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Welcome to Croatia, and to the 11th Networked Learning Conference

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Parallel Session 3 - Ban Zrinski [clear filter]
Tuesday, May 15
 

9:00am CEST

A Flipped Classroom Model for Inquiry-Based Learning in Cyprus Primary Education Context
In this article, we present the outcomes of the pilot phase of a multi-case study being conducted in Cyprus. The study aims to develop and propose universal design principles of using a Flipped Classroom (FC) approach as a pedagogical structure of Inquiry-Based Learning (IBL) applicable across primary education context in Cyprus. The universal design principles refer to the general guidelines most primary teachers can follow when designing their lessons by integrating the two instructional models of FC and IBL, and to the specific pedagogical strategies teachers can use for different school subjects to motivate and improve their students' learning processes through Networked Lerning (NL) opportunities. Providing teachers with those principles (i.e. guidelines and strategies) is particularly important given the lack of instructional experiences of Cyprus primary school teachers in implementing a FC model in their classroom practices and a wide range of subject matters that those teachers need to teach. There has been a limited focus, in previous research concerning the FC model, on its effectiveness within the primary education context and also in relation to the NL technologies used. The pilot study aims to primarily address this research gap, develop the IB-FC model and present potential benefits of using the IB-FC model in primary school context. The learning process based on the IB-FC model includes pre-class, in-class and after-class activities. During the pre-class phase, students explore the learning content provided by the teacher at home and obtain an entrance ticket which is used during class time for the IBL facilitated by a series of classroom activities, which require the students to be creative and collaborative. Forums and other features of online learning platforms are utilized so as to promote NL through collaboration and communication. The after-class phase involves self-assessment procedures and the completion of an e-portfolio page. After the first pilot-nature of iteration of implementing the model, participant students’ learning experiences and perceptions on this new learning scenario were collected through focus groups and reflection forums. Based on our findings from the pilot study, the IB-FC framework including important pedagogical principles and additional instructional tools have been developed and offered to seven primary school teachers in the current stage of our multi-case study, through which the framework will be further developed and refined.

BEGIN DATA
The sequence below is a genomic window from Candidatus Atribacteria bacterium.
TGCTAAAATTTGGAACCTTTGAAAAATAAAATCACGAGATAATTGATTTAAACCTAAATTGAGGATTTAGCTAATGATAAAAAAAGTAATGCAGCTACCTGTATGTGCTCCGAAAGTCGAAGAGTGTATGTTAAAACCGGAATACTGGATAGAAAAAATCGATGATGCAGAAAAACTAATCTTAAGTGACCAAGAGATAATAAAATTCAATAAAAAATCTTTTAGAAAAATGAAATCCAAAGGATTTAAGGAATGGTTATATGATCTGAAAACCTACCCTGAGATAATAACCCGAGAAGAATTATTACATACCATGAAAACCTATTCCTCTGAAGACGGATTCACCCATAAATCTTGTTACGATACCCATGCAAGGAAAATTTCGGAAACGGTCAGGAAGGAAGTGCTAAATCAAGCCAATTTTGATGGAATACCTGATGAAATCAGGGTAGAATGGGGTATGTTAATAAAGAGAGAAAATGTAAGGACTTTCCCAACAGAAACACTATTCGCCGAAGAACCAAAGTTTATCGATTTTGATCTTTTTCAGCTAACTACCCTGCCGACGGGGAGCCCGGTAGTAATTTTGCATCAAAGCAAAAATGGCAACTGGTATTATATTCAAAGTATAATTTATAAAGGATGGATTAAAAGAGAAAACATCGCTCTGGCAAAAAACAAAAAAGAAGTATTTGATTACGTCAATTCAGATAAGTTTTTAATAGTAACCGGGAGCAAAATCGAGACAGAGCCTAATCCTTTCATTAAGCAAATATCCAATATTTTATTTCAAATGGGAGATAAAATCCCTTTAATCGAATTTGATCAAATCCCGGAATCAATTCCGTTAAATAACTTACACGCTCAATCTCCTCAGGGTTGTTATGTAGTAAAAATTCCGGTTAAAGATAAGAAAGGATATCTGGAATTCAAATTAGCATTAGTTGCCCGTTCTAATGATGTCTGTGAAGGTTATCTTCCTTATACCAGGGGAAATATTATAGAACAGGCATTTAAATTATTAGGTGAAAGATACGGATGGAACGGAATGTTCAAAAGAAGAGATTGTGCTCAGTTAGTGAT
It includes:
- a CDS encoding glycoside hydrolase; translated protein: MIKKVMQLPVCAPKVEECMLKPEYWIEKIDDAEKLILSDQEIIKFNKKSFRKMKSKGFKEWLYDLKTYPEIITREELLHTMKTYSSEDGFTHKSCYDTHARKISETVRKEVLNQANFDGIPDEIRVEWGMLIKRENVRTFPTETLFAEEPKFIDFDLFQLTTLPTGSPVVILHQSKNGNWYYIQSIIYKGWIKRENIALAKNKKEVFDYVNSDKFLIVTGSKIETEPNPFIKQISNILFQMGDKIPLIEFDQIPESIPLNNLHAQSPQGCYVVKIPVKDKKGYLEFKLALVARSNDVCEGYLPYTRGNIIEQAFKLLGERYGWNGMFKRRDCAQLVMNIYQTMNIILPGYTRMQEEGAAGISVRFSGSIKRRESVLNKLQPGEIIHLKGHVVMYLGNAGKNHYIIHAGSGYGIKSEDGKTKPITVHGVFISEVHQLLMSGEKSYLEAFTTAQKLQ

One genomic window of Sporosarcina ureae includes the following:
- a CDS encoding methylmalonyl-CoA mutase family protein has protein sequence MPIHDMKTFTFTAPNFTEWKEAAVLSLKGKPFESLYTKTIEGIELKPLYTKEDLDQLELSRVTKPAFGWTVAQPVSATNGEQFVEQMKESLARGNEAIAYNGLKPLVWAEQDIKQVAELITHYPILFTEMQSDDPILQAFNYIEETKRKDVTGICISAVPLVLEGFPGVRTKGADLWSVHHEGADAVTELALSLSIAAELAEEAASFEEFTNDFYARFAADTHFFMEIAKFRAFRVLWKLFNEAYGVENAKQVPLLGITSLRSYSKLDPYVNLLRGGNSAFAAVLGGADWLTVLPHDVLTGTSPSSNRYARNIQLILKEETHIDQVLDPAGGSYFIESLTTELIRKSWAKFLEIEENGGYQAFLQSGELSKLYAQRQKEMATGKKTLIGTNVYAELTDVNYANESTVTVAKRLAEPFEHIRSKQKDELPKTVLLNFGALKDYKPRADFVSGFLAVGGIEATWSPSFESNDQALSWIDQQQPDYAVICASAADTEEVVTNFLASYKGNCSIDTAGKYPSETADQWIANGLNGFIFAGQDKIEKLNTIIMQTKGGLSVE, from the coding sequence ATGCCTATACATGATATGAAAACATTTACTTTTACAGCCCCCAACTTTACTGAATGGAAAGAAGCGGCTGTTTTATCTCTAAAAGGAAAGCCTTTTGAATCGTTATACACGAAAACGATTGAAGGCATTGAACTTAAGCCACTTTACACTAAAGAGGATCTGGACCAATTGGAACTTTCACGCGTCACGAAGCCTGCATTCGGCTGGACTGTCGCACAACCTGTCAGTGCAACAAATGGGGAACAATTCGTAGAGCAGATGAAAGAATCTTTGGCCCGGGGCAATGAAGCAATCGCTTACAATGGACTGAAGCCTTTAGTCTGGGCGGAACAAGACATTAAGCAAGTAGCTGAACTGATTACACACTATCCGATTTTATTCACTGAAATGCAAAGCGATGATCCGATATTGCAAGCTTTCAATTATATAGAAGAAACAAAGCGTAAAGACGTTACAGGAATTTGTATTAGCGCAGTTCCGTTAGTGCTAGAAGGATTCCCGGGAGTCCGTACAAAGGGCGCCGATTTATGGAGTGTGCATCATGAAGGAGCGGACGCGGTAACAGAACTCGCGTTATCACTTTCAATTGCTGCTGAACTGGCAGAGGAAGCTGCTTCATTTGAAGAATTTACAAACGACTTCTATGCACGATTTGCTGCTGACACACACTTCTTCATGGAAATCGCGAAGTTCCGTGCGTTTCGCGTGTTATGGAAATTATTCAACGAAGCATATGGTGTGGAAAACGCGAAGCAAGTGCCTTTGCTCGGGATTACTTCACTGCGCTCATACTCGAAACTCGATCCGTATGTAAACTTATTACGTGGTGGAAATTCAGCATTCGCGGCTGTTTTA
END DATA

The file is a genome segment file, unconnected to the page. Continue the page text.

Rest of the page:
Tuesday May 15, 2018 9:00am - 9:25am CEST
Ban Zrinski Hotel Dubrovnic, Zagreb